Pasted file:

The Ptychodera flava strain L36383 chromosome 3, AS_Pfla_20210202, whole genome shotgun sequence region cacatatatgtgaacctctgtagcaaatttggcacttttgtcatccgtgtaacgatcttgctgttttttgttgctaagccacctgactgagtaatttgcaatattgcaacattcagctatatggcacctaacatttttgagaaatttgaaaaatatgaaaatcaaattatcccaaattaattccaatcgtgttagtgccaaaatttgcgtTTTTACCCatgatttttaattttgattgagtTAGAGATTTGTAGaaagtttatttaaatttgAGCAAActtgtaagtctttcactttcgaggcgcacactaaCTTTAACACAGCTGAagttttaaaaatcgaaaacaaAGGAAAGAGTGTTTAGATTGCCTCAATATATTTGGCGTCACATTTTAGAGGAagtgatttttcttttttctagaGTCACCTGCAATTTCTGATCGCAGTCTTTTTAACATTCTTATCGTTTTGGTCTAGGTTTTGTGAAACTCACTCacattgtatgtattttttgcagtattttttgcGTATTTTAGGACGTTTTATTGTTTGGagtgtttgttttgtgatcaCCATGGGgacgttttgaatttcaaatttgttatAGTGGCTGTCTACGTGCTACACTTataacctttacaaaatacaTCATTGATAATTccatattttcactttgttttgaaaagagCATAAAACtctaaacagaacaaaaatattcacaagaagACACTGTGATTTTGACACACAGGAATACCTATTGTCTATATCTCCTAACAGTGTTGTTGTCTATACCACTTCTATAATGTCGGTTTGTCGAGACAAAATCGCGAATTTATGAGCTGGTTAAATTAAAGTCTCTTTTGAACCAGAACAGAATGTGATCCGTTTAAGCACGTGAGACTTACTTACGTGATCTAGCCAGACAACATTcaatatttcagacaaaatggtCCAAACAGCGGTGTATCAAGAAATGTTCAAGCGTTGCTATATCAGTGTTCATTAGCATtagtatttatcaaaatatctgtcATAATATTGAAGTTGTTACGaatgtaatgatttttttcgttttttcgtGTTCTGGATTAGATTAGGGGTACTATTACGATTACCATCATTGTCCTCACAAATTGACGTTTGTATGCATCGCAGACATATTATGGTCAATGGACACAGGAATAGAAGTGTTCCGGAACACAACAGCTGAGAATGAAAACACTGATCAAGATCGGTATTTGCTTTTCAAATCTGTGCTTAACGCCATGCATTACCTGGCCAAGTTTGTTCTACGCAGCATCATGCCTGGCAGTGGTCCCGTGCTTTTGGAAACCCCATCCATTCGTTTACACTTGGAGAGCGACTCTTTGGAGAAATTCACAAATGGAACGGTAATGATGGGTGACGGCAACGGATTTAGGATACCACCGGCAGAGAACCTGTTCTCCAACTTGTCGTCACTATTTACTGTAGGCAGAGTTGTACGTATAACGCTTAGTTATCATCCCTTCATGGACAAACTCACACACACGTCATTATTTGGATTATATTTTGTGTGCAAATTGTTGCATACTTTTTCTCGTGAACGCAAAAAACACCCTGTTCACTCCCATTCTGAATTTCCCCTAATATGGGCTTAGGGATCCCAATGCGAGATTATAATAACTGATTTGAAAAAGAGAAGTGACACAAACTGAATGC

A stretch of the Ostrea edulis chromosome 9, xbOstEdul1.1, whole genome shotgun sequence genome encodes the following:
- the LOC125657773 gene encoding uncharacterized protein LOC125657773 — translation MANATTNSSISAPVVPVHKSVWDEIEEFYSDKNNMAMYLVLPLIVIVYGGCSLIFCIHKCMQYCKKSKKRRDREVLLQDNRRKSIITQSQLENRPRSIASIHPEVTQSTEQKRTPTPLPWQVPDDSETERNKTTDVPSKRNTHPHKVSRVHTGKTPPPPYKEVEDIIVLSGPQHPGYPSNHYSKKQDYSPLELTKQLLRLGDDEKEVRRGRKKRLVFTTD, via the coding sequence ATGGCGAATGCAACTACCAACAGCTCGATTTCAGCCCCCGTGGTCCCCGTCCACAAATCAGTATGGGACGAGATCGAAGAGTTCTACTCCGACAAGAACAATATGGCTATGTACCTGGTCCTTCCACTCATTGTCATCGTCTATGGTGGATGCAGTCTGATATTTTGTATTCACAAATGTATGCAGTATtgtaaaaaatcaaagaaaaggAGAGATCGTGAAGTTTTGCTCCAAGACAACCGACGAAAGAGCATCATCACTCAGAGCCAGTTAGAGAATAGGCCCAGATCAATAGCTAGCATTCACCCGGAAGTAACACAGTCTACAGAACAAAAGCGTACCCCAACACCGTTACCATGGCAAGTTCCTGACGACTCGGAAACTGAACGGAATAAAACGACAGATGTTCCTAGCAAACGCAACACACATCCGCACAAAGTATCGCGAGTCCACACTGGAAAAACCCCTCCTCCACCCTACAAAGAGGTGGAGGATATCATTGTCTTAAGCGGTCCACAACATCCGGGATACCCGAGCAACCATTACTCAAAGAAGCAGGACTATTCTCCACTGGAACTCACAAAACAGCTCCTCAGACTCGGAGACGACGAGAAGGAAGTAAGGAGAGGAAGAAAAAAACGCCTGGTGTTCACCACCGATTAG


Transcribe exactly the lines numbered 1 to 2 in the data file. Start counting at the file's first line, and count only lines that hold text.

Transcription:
The Ptychodera flava strain L36383 chromosome 3, AS_Pfla_20210202, whole genome shotgun sequence region cacatatatgtgaacctctgtagcaaatttggcacttttgtcatccgtgtaacgatcttgctgttttttgttgctaagccacctgactgagtaatttgcaatattgcaacattcagctatatggcacctaacatttttgagaaatttgaaaaatatgaaaatcaaattatcccaaattaattccaatcgtgttagtgccaaaatttgcgtTTTTACCCatgatttttaattttgattgagtTAGAGATTTGTAGaaagtttatttaaatttgAGCAAActtgtaagtctttcactttcgaggcgcacactaaCTTTAACACAGCTGAagttttaaaaatcgaaaacaaAGGAAAGAGTGTTTAGATTGCCTCAATATATTTGGCGTCACATTTTAGAGGAagtgatttttcttttttctagaGTCACCTGCAATTTCTGATCGCAGTCTTTTTAACATTCTTATCGTTTTGGTCTAGGTTTTGTGAAACTCACTCacattgtatgtattttttgcagtattttttgcGTATTTTAGGACGTTTTATTGTTTGGagtgtttgttttgtgatcaCCATGGGgacgttttgaatttcaaatttgttatAGTGGCTGTCTACGTGCTACACTTataacctttacaaaatacaTCATTGATAATTccatattttcactttgttttgaaaagagCATAAAACtctaaacagaacaaaaatattcacaagaagACACTGTGATTTTGACACACAGGAATACCTATTGTCTATATCTCCTAACAGTGTTGTTGTCTATACCACTTCTATAATGTCGGTTTGTCGAGACAAAATCGCGAATTTATGAGCTGGTTAAATTAAAGTCTCTTTTGAACCAGAACAGAATGTGATCCGTTTAAGCACGTGAGACTTACTTACGTGATCTAGCCAGACAACATTcaatatttcagacaaaatggtCCAAACAGCGGTGTATCAAGAAATGTTCAAGCGTTGCTATATCAGTGTTCATTAGCATtagtatttatcaaaatatctgtcATAATATTGAAGTTGTTACGaatgtaatgatttttttcgttttttcgtGTTCTGGATTAGATTAGGGGTACTATTACGATTACCATCATTGTCCTCACAAATTGACGTTTGTATGCATCGCAGACATATTATGGTCAATGGACACAGGAATAGAAGTGTTCCGGAACACAACAGCTGAGAATGAAAACACTGATCAAGATCGGTATTTGCTTTTCAAATCTGTGCTTAACGCCATGCATTACCTGGCCAAGTTTGTTCTACGCAGCATCATGCCTGGCAGTGGTCCCGTGCTTTTGGAAACCCCATCCATTCGTTTACACTTGGAGAGCGACTCTTTGGAGAAATTCACAAATGGAACGGTAATGATGGGTGACGGCAACGGATTTAGGATACCACCGGCAGAGAACCTGTTCTCCAACTTGTCGTCACTATTTACTGTAGGCAGAGTTGTACGTATAACGCTTAGTTATCATCCCTTCATGGACAAACTCACACACACGTCATTATTTGGATTATATTTTGTGTGCAAATTGTTGCATACTTTTTCTCGTGAACGCAAAAAACACCCTGTTCACTCCCATTCTGAATTTCCCCTAATATGGGCTTAGGGATCCCAATGCGAGATTATAATAACTGATTTGAAAAAGAGAAGTGACACAAACTGAATGC

A stretch of the Ostrea edulis chromosome 9, xbOstEdul1.1, whole genome shotgun sequence genome encodes the following: